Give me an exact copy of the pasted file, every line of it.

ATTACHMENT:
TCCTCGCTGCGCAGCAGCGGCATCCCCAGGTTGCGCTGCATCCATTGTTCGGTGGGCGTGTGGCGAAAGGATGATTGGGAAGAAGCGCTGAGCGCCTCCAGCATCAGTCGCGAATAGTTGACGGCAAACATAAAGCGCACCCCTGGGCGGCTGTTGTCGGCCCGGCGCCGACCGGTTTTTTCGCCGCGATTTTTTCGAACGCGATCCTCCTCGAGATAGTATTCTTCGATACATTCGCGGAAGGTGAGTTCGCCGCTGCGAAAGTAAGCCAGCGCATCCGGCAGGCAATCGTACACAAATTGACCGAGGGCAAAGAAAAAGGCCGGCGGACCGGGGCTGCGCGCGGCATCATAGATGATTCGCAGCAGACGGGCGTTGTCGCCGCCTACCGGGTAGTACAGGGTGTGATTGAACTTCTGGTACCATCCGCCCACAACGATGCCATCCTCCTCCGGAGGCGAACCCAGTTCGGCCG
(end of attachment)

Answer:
TCCTCGCTGCGCAGCAGCGGCATCCCCAGGTTGCGCTGCATCCATTGTTCGGTGGGCGTGTGGCGAAAGGATGATTGGGAAGAAGCGCTGAGCGCCTCCAGCATCAGTCGCGAATAGTTGACGGCAAACATAAAGCGCACCCCTGGGCGGCTGTTGTCGGCCCGGCGCCGACCGGTTTTTTCGCCGCGATTTTTTCGAACGCGATCCTCCTCGAGATAGTATTCTTCGATACATTCGCGGAAGGTGAGTTCGCCGCTGCGAAAGTAAGCCAGCGCATCCGGCAGGCAATCGTACACAAATTGACCGAGGGCAAAGAAAAAGGCCGGCGGACCGGGGCTGCGCGCGGCATCATAGATGATTCGCAGCAGACGGGCGTTGTCGCCGCCTACCGGGTAGTACAGGGTGTGATTGAACTTCTGGTACCATCCGCCCACAACGATGCCATCCTCCTCCGGAGGCGAACCCAGTTCGGCCG